A sandstorm crosses the Babusha Desert. /CGTN

A sandstorm crosses the Babusha Desert. /CGTN

For me, I never really thought that humanity could take on mother nature, challenge her brute force. But the people I’ve met here in Gansu, for them, it’s not about fighting back, it’s more about protecting themselves and their loved ones.

And by the turn of the century, the Six Old Men and future generations were responsible for planting more than 10 million trees in 50 square kilometers of desert.

Fast forward to 2019, Chinese President Xi Jinping came to the Babusha Desert, acknowledging generations of farmers for their selfless efforts. That day were Guo Wangang and his son Guo Xi.

To this day, Guo Wangang still walks to the sand dunes alongside a team of farmers, tirelessly planting, laying down sticks and branches to prevent the sand from shifting.

Guo Wangang (left) hopes more residents will get involved in anti-desertification efforts in Gansu province. /CGTN

Guo Wangang (left) hopes more residents will get involved in anti-desertification efforts in Gansu province. /CGTN

The day I met him I also had my hands dirty, plowing in the desert heat with literally no sign of civilization in sight.

As for the young Guo Xi, the decades-long endeavors that took place here in Gansu pushed his enterprising spirit. For the younger, more vegetation allowed for the expansion of animal husbandry and chicken farming, while certain species of flowers and trees also became mainstays of what is known as “the economy. sand”.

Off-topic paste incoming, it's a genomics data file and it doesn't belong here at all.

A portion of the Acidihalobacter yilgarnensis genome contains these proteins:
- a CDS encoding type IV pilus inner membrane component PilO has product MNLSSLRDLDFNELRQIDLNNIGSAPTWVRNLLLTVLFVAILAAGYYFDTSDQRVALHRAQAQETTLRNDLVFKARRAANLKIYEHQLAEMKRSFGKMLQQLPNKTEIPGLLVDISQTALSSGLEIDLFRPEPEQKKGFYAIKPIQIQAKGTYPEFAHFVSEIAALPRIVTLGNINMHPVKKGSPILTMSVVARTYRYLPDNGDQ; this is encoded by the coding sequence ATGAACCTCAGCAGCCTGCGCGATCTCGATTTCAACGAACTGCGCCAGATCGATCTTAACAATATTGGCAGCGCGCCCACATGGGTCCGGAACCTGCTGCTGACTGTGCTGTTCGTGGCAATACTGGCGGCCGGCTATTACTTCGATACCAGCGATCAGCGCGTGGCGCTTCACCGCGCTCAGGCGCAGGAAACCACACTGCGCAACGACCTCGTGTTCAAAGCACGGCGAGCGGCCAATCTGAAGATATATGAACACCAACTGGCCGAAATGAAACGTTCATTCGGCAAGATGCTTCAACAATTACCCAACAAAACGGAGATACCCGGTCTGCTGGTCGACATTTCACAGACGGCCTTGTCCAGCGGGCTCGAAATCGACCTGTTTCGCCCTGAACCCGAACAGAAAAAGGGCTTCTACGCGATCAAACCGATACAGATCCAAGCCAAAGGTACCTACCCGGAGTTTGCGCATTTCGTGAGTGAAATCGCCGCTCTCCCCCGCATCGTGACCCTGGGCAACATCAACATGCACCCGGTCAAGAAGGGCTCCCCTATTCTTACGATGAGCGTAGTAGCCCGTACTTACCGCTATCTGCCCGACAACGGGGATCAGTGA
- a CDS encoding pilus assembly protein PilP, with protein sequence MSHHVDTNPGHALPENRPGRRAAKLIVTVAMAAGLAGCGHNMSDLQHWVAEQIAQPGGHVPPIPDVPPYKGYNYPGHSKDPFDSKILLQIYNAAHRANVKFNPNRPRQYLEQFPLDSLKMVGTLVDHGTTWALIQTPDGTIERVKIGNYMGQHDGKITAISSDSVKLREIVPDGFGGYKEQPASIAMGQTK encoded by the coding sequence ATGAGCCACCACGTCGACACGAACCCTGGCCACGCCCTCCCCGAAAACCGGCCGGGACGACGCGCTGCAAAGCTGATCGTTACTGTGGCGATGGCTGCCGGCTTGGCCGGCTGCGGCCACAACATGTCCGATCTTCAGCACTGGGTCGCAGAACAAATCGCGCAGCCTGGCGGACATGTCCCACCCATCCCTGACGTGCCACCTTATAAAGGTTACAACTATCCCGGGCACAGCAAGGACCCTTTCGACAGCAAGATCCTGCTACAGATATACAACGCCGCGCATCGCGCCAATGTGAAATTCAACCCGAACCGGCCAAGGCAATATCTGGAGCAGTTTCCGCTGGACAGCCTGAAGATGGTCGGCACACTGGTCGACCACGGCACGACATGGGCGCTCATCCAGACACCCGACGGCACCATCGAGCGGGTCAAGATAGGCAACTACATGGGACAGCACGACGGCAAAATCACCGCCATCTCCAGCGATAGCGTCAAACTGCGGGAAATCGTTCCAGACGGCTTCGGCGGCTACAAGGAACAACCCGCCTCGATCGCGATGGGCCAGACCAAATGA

A week in Gansu, I saw how the farmers here have made the desert their life, even though it is the exact cause of some of their difficulties. And yes, of course, there’s the instinctive response to ask, “why don’t these people just move somewhere else?” But let’s say for any local community anywhere in the world, that’s much easier said than done.

Dali and the Babusha desert, two unique places, with different identities and surely different futures. But the constant was the people I met there, who, shockingly, were so attached to their environment and the impacts their communities had on it.

An aerial view of plants, shrubs and trees that have been planted by generations of farmers. /CGTN

An aerial view of plants, shrubs and trees that have been planted by generations of farmers. /CGTN

Perhaps it is still rare to see these kinds of collective approaches taken by local people, but it is definitely something we can learn from and take initiatives in our homes, neighborhoods and places of life.

(Xi Jia, Feng Yilei, and Zhu Longzhou also contributed to this story.)